I rent my basement out. It's currently heated via electricity. It's cold where I live, and my renter's electric bills are high.

I'm thinking of installing a natural gas wall furnace in the basement. These things go in a single central location on a level (i.e. a floor), and bleed heat to the rest of the level (i.e. floor). No "blown air" being piped to vents in each room. They're quite common in my area. I think there's just one vent-to-outdoors needed for the burn-off from the gas.

The basement has a gas cooking stove (I pay for that gas), so there's already a natural gas pipe feeding the basement.

The issue is potential abuse. Currently, the renter has their own separate electric meter, and so they are responsible for how much heat they consume. But if I installed this gas wall furnace, the gas would be under a single bill paid by me (because there's a single natural gas meter to the house, and it may be too expensive/complicated to install a separate natural gas meter to the basement).

So, I'm thinking, when I install the gas wall furnace, I can put a meter in its gas inlet and that way I can charge the renter according to the amount of gas they end up using. This would be a win for sustainability because it would encourage the renter to be responsible with gas usage, and would also be a win for me because I won't worry about the renter being irresponsible with gas usage on my dime. My question: has anyone tried metering gas usage in a part of their home? I searched for "gas furnace meter" and came up with this search result, would any of these work?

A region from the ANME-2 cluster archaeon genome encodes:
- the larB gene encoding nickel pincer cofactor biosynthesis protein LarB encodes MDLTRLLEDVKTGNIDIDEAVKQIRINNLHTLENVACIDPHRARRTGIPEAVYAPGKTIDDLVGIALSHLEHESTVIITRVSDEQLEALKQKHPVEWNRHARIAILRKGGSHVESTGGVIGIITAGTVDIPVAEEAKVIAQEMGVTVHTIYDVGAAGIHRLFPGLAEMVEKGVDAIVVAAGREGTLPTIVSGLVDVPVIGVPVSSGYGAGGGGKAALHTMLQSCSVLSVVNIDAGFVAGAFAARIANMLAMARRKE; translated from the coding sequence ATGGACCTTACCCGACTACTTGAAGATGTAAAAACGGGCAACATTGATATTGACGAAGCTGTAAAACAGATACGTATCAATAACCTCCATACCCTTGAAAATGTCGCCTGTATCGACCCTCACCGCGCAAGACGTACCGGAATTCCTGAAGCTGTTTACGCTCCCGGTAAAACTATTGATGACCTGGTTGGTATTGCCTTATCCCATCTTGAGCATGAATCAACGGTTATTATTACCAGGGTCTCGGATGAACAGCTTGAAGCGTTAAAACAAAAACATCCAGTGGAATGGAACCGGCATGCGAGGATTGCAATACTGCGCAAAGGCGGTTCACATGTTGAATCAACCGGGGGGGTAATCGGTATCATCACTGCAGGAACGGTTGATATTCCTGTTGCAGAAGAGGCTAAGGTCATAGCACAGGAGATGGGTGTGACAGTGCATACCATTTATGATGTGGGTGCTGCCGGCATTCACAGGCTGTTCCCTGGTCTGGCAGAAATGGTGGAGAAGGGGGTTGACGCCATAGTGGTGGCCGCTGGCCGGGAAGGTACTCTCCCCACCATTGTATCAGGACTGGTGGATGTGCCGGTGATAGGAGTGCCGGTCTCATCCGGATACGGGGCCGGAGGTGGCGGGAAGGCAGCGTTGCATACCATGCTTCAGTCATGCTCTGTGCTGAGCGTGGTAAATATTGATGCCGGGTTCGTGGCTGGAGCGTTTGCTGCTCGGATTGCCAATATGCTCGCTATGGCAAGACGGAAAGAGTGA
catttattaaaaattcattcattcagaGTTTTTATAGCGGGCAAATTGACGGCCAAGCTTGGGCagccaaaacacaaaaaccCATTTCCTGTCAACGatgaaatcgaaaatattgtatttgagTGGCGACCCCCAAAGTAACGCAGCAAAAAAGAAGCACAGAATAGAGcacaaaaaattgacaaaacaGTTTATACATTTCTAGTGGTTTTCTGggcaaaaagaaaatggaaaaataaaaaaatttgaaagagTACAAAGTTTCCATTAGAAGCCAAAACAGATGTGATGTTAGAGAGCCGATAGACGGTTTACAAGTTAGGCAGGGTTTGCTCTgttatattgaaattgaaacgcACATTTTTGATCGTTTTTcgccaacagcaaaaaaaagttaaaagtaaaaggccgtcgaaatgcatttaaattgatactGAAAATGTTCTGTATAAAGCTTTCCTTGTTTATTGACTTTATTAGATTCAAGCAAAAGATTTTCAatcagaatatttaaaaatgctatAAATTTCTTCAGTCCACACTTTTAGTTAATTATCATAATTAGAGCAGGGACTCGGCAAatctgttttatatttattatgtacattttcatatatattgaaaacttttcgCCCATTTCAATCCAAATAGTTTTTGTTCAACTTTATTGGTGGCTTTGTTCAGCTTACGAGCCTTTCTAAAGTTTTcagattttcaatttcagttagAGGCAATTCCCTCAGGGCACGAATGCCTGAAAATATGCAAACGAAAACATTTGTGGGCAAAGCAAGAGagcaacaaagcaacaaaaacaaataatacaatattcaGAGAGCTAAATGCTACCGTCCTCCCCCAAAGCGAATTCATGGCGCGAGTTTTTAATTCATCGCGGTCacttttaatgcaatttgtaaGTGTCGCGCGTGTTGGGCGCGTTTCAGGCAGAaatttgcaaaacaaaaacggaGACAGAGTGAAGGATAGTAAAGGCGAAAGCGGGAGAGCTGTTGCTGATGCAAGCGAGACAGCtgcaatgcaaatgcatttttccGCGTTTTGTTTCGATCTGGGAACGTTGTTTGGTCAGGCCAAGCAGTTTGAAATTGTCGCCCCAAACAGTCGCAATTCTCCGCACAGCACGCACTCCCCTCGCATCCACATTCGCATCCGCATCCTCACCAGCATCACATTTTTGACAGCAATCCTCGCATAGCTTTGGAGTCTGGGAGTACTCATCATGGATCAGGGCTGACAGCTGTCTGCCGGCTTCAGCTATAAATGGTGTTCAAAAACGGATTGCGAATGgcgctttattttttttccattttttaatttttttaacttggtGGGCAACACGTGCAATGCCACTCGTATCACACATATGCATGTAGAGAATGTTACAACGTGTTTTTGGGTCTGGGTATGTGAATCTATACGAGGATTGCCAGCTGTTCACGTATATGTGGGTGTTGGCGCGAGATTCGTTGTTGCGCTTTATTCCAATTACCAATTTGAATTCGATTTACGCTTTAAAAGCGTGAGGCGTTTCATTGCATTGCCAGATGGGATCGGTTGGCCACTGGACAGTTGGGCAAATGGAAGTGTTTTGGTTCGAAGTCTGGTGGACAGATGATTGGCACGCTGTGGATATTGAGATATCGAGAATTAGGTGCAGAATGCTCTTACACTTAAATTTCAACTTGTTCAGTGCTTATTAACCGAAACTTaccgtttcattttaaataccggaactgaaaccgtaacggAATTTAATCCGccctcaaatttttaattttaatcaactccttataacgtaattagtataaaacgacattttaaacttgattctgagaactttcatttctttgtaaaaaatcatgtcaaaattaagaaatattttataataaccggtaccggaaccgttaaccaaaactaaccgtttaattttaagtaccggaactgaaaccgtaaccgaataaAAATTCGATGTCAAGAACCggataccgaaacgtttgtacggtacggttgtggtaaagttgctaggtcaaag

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    To really submeter, you install a meter and read it (directly or remotely) and bill based on it. But there are potential legal issues involved - it can vary quite a bit by jurisdiction. Essentially you become "the gas utility" for your tenant and that can raise a lot of issues. The alternative is an estimate based on degree-days, floor space and BTUs. Commented Jan 16, 2022 at 23:08
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    They sell gas meters: ekmmetering.com/products/3-4-pulse-output-gas-meter for example. You should remove "furnace" from your search, and you'll find them. But it's illegal to sub-meter is some places, you'll need to check local law.
    – Ariel
    Commented Jan 16, 2022 at 23:10
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    Having a separate gas service put in for the apartment may be the only legal option.
    – Ecnerwal
    Commented Jan 17, 2022 at 1:41
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    if your goal is to save the tenant money by letting them heat more efficiently, and you're willing to spend a few grand making it happen (wall furnace ~$1000 + meter ??? + install) then the right answer is an extended range heat pump. All electric. Keep the existing electric strip heating as emergency heat for those few subzero days the heat pump cannot run. This also provides A/C, hopefully your tenant won't mind too much lol. Commented Jan 17, 2022 at 5:02
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    @Harper-ReinstateMonica wrote is an awesome idea for you! Look into mini-split systems, almost all of them can run in reverse, and provide both A/C and heat. Some mini-split systems can even be installed DIY (Mr. Cool advertises this all the time.)
    – Ariel
    Commented Jan 17, 2022 at 7:07


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